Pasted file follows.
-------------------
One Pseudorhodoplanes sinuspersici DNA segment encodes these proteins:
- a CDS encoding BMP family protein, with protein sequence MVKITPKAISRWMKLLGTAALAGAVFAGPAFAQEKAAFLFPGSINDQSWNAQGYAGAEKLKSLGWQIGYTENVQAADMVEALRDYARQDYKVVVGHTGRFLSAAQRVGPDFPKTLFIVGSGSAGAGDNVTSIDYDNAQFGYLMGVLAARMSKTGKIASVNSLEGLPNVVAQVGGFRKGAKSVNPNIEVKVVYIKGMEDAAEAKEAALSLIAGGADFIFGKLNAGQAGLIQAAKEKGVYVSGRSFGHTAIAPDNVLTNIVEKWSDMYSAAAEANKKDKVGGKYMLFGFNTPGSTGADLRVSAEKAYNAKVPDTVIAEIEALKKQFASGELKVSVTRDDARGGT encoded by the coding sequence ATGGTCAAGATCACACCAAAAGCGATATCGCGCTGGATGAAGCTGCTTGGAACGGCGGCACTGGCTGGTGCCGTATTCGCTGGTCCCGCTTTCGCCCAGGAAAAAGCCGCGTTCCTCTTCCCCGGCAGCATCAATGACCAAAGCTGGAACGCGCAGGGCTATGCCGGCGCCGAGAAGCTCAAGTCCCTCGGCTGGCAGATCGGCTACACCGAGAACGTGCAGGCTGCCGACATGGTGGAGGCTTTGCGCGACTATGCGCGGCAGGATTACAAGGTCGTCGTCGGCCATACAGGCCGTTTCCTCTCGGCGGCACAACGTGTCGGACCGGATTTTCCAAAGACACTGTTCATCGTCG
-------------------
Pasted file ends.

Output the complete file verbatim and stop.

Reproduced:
One Pseudorhodoplanes sinuspersici DNA segment encodes these proteins:
- a CDS encoding BMP family protein, with protein sequence MVKITPKAISRWMKLLGTAALAGAVFAGPAFAQEKAAFLFPGSINDQSWNAQGYAGAEKLKSLGWQIGYTENVQAADMVEALRDYARQDYKVVVGHTGRFLSAAQRVGPDFPKTLFIVGSGSAGAGDNVTSIDYDNAQFGYLMGVLAARMSKTGKIASVNSLEGLPNVVAQVGGFRKGAKSVNPNIEVKVVYIKGMEDAAEAKEAALSLIAGGADFIFGKLNAGQAGLIQAAKEKGVYVSGRSFGHTAIAPDNVLTNIVEKWSDMYSAAAEANKKDKVGGKYMLFGFNTPGSTGADLRVSAEKAYNAKVPDTVIAEIEALKKQFASGELKVSVTRDDARGGT encoded by the coding sequence ATGGTCAAGATCACACCAAAAGCGATATCGCGCTGGATGAAGCTGCTTGGAACGGCGGCACTGGCTGGTGCCGTATTCGCTGGTCCCGCTTTCGCCCAGGAAAAAGCCGCGTTCCTCTTCCCCGGCAGCATCAATGACCAAAGCTGGAACGCGCAGGGCTATGCCGGCGCCGAGAAGCTCAAGTCCCTCGGCTGGCAGATCGGCTACACCGAGAACGTGCAGGCTGCCGACATGGTGGAGGCTTTGCGCGACTATGCGCGGCAGGATTACAAGGTCGTCGTCGGCCATACAGGCCGTTTCCTCTCGGCGGCACAACGTGTCGGACCGGATTTTCCAAAGACACTGTTCATCGTCG